Subscribe to our free, weekly email newsletter!


Prologis remains focused on global trade markets, following merger with AMB Properties

By Jeff Berman, Group News Editor
October 05, 2012

When global industrial real estate bellwethers ProLogis and AMB Property Corporation finalized their merger into a singular entity under the name Prologis in June 2011, it officially meshed roughly 600 million square feet of modern distribution facilities located in key gateway markets and logistics corridors in 22 countries.

In January 2011, when the merger was first announced, officials at the companies said the new entity will have assets owned and under management of roughly $46 billion and market capitalization or more than $24 billion. And they added that the combined portfolios of these companies represents roughly 600 million square feet of “modern distribution facilities located in key gateway markets and logistics corridors in 22 countries,” with both companies having major portfolios in North America, Western Europe, and Japan, while Prologis has a major presence in the United Kingdom and Central and Eastern Europe, and AMB having a major presence in China and Brazil.

Since the merger was made official roughly 16 months ago, the global industrial real estate giant has things moving in the right direction, according to Steve Callaway, senior vice president and head of global customer solutions for Prologis.

In an interview with LM at this week’s Council of Supply Chain Management Professionals Annual Conference in Atlanta, Callaway said that the new entity very much still has a global focus, with 80 percent of its total space allocated to global markets, which have major population bases, consumer bases, and ports and airports.

In the United States, he said these regions are comprised of places like the Bay area in Northern California, Los Angeles, Long Beach, and the Inland Empire in Southern California.

“Global trade and population/consumer base are the two things our investments are mostly around,” said Callaway. “There are a few more global markets, too, but that is what our focus is on. At our recent investor meeting, we said our goal is to develop about $2.5 billion in property annually; we are at about $1.5 billion this year.”

When asked what types of business- and logistics-related activity is driving expansion for Prologis, Callaway said he is seeing e-commerce-dedicated facilities on the rise.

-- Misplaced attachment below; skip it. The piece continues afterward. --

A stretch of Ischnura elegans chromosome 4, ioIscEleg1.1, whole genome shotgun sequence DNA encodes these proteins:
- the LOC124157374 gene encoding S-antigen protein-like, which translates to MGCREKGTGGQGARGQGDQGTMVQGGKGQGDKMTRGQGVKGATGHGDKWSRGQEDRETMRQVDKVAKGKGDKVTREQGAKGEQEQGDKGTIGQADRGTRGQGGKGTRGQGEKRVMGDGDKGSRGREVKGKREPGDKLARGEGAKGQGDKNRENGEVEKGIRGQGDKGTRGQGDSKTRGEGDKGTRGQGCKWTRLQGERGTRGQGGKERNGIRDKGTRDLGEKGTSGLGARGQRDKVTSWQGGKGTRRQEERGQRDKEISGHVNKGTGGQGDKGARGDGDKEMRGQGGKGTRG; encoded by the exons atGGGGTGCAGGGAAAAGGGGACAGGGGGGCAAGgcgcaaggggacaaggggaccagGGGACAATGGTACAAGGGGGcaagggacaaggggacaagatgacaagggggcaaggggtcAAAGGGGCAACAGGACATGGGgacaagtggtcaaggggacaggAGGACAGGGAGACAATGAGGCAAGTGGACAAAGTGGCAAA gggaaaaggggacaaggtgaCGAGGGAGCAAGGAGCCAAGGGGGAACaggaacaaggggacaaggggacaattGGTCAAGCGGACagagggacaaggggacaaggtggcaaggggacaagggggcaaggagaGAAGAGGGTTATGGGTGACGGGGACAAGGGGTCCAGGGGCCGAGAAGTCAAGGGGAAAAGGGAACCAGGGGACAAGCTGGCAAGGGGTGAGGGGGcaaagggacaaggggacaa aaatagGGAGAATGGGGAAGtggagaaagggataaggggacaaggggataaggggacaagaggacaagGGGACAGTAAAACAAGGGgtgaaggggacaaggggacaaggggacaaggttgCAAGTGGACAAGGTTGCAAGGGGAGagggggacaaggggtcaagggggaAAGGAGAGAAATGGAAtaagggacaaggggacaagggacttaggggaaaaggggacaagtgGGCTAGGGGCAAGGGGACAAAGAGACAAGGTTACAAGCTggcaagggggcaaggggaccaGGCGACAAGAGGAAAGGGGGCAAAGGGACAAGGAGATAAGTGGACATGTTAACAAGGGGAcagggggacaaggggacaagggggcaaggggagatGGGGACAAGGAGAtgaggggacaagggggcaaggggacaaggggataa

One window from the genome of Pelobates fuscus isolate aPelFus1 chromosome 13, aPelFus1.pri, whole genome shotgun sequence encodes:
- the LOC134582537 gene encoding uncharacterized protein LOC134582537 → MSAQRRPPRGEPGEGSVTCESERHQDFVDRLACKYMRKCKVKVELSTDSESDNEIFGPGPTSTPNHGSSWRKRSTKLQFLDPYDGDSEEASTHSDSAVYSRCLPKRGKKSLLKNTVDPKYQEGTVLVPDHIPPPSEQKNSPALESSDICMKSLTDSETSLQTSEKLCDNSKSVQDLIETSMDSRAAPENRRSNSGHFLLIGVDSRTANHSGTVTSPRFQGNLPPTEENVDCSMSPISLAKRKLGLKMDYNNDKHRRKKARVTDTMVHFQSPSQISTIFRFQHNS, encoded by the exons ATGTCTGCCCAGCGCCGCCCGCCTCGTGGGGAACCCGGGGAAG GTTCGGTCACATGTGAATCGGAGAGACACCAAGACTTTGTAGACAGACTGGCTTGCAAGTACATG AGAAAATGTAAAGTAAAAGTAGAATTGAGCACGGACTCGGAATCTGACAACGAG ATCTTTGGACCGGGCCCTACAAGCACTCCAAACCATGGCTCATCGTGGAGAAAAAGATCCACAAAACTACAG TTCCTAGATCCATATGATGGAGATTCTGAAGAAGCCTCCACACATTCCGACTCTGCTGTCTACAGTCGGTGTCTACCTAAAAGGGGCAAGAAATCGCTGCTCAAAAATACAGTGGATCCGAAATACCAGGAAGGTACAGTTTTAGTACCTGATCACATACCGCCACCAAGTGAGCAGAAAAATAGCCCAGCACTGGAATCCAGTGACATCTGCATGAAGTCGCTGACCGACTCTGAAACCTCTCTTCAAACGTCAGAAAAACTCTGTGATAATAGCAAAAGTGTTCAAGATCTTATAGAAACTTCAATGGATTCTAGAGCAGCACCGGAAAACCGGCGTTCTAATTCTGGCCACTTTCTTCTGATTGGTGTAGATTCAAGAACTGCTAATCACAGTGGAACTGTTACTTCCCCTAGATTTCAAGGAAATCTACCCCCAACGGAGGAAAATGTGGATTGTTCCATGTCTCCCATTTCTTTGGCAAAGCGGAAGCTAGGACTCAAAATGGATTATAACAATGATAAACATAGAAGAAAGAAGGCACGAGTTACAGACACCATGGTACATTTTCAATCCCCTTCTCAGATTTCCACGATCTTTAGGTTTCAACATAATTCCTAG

During the downturn, he explained that many customers were using existing facilities such as their distribution networks and now they are seeing more requirements solely dedicated to e-commerce or fulfillment strategies whether it [be] retail or bricks and mortar or a pure play e-commerce company.

“We are seeing more focus on that type of strategy,” he said. “Things that remain constant are security and increased trailer parking in yard space to accommodate trailers, which remains an important theme in the design of buildings when building a functional distribution facility.”

About the Author

Jeff Berman headshot
Jeff Berman
Group News Editor

Jeff Berman is Group News Editor for Logistics Management, Modern Materials Handling, and Supply Chain Management Review. Jeff works and lives in Cape Elizabeth, Maine, where he covers all aspects of the supply chain, logistics, freight transportation, and materials handling sectors on a daily basis. .(JavaScript must be enabled to view this email address).


Subscribe to Logistics Management magazine

Subscribe today. It's FREE!
Get timely insider information that you can use to better manage your
entire logistics operation.
Start your FREE subscription today!

Recent Entries

February manufacturing data issued today by the Institute for Supply Management (ISM) dipped slightly compared to January, according to the most recent edition of the organization’s Manufacturing Report on Business.

As U.S. West Coast ports begin to address their critical congestion issues, an innovative approach is being launched at San Pedro Bay.

The ongoing financial travails of the Highway Trust Fund was made clear in a position paper recently issued by Jeff Davis, senior fellow at the Eno Center for Transportation. In the paper–entitled “Why Not A Ten-Year Surface Transportation Bill?”-Davis points to past federal transportation bills, as well as the White House’s GROW AMERICA proposal as having one fatal flaw in common: they each leave the HTF on worst financial shape after the bill expires than it was prior to the bill being enacted.

Working with research partner, The Economist Intelligence Unit, the IBM Institute for Business Value surveyed 1,023 global procurement executives from 41 countries in North America, Europe and Asia.

U.S. Carloads were down 7.8 percent annually at 259,544, and intermodal volume was off 15.7 percent for the week ending February 21 at 213,617 containers and trailers.

Comments

Post a comment
Commenting is not available in this channel entry.


© Copyright 2015 Peerless Media LLC, a division of EH Publishing, Inc • 111 Speen Street, Ste 200, Framingham, MA 01701 USA